Pregnancy is an emotional rollercoaster ride, especially if it’s your first baby. You have just found out that you are expecting and probably noticing many changes in the body. Most of these changes are perfectly normal and there is nothing to worry about. However, one should always be careful of some symptoms in each trimester as they could indicate underlying complications. Being aware of what you should look out for can ensure both you and your little one are well taken care of. Here, Dr. Suhasini Inamdar, Consultant Obstetrician & Gynaecologist, Motherhood Hospitals, Indiranagar, Bangalore explains certain common complications that a woman may encounter in different stages of pregnancy.
Complications in the first trimester
Heavy Vaginal bleeding should not be taken lightly as it can be a sign of miscarriage or ectopic pregnancy. Although some spotting is normal, it is time to reach triage if you have heavy bleeding and bad cramps.
- Excessive Nausea and Vomiting that interferes with your day-to-day activities can be alarming. Most women experience morning sickness, vomiting, and nausea in the first trimester; however, it is recommended to get a check-up if it’s severe and causes dehydration.
- Vaginal Discharge and Itching may be signs of sexually transmitted diseases or other treatable infections that can harm the mother and the baby. It is better to get the proper treatment to eliminate the risks of further complications.
- Painful sensations during urination can be caused because of bladder or urinary tract infections. They should be treated immediately; otherwise, they can cause more severe complications like pre-term labour, and pre-term birth.
- High Fever during pregnancy can be a sign of infections
Complications in the second trimester
The second trimester is usually the most comfortable period of pregnancy as there is no more nausea and vomiting, and the chances of miscarriage have reduced. However, there are a few complications that can still occur.
It is delivery before 37 weeks but beyond 20 weeks. Pre-term labour refers to a complication in which the pregnant mother starts having contractions that cause cervical changes before the usual maturity period of pregnancy, i.e., 37 weeks. Women with multiple pregnancies (twins or more), amnionitis, hydramnios, short cervix or have had a previous pre-term birth are at a greater risk for pre-term labour.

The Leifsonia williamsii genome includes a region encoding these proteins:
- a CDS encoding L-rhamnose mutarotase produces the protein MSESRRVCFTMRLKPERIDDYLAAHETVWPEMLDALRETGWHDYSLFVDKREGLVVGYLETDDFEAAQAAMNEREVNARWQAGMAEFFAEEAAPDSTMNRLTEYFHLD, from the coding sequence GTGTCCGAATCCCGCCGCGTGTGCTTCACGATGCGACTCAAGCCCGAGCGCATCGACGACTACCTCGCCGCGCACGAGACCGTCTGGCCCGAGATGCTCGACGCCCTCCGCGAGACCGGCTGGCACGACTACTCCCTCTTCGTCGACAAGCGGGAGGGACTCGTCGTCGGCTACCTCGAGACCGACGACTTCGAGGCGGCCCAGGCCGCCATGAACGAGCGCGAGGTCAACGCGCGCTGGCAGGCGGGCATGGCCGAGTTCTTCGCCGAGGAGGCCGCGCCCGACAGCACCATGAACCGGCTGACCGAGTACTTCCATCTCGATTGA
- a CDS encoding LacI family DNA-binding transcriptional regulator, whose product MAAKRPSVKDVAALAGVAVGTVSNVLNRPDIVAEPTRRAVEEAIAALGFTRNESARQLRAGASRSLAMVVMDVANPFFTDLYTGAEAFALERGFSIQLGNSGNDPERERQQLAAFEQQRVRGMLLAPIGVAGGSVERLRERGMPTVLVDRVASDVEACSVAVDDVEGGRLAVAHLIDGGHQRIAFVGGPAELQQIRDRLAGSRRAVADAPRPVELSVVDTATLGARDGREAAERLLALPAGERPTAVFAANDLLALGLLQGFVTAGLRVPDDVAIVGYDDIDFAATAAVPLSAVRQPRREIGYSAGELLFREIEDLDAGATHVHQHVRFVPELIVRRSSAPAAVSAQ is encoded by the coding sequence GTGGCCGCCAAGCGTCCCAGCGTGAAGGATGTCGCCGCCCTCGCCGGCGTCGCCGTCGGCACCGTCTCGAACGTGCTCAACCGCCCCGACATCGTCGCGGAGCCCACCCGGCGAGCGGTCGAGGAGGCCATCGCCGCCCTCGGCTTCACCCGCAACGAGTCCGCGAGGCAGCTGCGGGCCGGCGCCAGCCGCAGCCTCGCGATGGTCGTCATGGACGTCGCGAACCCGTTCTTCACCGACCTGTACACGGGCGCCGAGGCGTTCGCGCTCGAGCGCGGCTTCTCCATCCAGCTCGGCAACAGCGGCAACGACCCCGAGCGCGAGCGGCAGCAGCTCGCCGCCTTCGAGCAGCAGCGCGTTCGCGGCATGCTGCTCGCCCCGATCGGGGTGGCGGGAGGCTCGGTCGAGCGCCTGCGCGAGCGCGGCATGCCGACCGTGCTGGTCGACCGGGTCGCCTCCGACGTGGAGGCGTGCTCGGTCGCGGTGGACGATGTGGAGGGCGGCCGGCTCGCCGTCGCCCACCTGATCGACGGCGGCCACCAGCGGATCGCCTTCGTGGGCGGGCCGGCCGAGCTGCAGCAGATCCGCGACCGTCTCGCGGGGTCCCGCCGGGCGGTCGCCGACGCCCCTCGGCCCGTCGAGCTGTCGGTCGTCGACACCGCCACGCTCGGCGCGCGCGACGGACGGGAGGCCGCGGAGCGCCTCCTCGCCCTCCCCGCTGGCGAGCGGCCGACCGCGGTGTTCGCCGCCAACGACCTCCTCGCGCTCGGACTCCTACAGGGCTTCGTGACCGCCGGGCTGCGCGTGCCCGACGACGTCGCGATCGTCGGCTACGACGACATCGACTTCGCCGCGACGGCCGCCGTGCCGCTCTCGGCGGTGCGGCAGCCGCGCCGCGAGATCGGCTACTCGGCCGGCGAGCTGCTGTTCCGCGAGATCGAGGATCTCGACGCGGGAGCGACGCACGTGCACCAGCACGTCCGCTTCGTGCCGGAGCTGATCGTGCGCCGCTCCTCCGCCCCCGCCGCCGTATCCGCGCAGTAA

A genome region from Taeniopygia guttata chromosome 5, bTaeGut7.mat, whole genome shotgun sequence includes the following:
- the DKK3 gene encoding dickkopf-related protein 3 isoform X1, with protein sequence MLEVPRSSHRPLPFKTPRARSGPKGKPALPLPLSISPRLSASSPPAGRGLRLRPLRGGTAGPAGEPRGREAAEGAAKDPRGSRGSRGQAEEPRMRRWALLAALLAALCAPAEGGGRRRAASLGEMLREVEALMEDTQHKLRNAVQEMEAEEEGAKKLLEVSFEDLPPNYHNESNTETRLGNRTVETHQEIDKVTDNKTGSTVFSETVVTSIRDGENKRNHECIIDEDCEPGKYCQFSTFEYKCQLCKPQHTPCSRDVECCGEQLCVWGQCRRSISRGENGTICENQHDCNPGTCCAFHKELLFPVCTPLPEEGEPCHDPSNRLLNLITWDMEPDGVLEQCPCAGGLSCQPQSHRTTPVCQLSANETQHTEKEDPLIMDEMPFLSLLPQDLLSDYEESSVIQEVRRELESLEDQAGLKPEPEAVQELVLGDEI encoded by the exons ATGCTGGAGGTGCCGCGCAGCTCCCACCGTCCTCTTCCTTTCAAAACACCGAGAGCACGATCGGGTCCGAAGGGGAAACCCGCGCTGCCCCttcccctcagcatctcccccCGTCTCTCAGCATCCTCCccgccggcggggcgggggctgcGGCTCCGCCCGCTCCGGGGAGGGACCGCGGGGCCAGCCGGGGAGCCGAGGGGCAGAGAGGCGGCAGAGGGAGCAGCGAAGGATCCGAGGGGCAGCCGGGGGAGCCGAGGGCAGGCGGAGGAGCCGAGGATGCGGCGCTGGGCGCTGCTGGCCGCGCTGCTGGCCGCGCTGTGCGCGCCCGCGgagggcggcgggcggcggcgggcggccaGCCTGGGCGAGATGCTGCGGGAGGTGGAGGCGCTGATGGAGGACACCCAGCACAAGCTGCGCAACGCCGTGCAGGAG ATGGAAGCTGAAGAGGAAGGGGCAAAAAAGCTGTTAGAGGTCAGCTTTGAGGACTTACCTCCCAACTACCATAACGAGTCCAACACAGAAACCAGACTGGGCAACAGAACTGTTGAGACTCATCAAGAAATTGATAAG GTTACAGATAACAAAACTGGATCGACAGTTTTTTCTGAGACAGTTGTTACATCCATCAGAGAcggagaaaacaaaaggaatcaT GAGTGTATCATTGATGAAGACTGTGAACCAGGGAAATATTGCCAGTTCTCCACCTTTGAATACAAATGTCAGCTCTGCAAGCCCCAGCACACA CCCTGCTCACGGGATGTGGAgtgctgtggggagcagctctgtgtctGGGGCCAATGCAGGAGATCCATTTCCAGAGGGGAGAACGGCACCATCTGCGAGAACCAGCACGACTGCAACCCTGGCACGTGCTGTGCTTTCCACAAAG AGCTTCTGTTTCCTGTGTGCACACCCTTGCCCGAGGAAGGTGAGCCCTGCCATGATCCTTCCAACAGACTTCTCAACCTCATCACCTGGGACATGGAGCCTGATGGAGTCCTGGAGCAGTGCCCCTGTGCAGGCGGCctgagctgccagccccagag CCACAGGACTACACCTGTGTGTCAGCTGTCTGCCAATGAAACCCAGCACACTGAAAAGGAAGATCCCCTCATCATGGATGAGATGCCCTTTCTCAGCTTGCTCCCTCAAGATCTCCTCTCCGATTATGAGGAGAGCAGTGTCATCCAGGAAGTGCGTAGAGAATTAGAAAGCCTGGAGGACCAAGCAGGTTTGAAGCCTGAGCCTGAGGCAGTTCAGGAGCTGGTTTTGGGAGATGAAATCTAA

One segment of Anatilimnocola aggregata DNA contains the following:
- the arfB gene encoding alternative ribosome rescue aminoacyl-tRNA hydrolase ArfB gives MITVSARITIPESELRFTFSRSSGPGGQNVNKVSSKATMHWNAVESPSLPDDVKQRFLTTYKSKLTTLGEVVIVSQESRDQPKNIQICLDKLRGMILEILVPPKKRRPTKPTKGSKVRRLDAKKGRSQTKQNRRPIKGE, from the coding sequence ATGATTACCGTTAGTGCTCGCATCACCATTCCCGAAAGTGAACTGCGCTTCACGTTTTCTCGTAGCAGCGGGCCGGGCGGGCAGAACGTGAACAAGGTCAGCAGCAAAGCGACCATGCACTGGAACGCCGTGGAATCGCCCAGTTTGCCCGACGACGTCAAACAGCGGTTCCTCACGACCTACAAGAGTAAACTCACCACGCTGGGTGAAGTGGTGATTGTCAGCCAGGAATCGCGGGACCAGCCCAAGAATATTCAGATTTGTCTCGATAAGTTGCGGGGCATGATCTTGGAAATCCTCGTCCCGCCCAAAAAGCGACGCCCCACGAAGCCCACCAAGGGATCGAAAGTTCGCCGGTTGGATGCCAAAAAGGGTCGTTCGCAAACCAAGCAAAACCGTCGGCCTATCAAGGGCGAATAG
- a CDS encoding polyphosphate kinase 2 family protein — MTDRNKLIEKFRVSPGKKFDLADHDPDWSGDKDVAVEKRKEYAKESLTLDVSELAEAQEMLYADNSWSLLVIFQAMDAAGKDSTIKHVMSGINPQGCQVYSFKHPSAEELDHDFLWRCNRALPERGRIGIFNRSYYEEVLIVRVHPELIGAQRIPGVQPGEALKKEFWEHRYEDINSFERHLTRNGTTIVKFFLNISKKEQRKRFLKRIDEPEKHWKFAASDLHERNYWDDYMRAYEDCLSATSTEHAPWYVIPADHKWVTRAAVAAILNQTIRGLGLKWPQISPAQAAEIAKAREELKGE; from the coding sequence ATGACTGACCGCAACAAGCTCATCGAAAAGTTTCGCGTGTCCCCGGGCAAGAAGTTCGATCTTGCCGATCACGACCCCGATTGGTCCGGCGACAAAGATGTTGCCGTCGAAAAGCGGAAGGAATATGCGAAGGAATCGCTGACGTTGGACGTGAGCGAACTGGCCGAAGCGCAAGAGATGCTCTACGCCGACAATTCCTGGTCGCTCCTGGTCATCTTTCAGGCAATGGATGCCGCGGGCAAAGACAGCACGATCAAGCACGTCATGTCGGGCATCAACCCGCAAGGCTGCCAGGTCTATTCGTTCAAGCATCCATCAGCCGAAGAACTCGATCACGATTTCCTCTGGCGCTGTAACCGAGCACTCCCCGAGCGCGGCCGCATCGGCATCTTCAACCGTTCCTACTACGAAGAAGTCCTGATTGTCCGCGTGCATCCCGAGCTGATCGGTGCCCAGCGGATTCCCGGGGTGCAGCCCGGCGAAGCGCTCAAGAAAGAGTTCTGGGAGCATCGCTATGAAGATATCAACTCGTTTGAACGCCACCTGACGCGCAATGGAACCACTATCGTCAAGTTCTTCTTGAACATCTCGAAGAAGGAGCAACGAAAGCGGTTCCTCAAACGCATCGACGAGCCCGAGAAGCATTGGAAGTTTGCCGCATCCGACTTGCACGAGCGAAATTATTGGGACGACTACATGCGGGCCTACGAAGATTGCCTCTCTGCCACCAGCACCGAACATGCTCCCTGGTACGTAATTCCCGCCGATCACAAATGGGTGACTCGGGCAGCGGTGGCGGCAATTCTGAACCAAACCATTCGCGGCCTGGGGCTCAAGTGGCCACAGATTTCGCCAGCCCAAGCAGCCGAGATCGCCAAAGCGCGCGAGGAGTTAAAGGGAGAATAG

Although it is uncommon to suffer miscarriage in the second trimester, they can be caused by different factors like uterine septum, incompetent cervix, and autoimmune diseases. If you notice vaginal bleeding, It is time to consult your doctor.
Third trimester Complications
Weeks 28 through 40 marks the arrival of the third trimester, the most exciting yet challenging time for expectant mothers. The third trimester of pregnancy can be physically and emotionally challenging because of the baby’s size and position. Therefore, it is also essential to know the complications in the third trimester.
Complications in the third trimester
Preeclampsia is a severe condition typically occurring in the third trimester. Without proper treatment, it can cause severe complications like eclampsia or seizures, failure of the kidneys, and in extreme cases, can put both the mother’s and the child’s life at risk.
This is the type of diabetes that develops during pregnancy as the body fails to use insulin efficiently due to hormonal changes. The likelihood of caesarean delivery and the risk of birth injuries also increase with gestational diabetes. The mother should make healthy lifestyle choices to prevent gestational diabetes.
The placenta is the source of all the food and nourishment that a baby gets in the womb. Placenta previa is a condition in which the placenta develops in the lower part of the uterus covering the mouth of the uterus to various extent. This may start separating anytime from uterus after 28 weeks of pregnancy and can give rise to small to torrential bleeding. Women with a previous C-section delivery or who have had surgeries of the uterus are at a higher risk of placenta previa.
Insomnia and depression can begin from early pregnancy, but they are more pronounced during the third trimester. It becomes harder for pregnant women to toss and turn in their sleep with a bulging stomach. Most mothers start experiencing depression in the third trimester due to lack of sleep and exhaustion. Since it is harmful to take sleeping pills and antidepressants during pregnancy, the mothers-to-be should try meditation and prenatal yoga to relieve their stress. Listening to calming music and reading positive books will also help.
Though pregnancy can be stressful and overwhelming, it is also a period of joy and happiness. Being aware of complications that may occur will ensure you are prepared and experience a healthy pregnancy. Being in regular touch with your doctor is also very important. These precautions will ensure you have a safe and healthy pregnancy.
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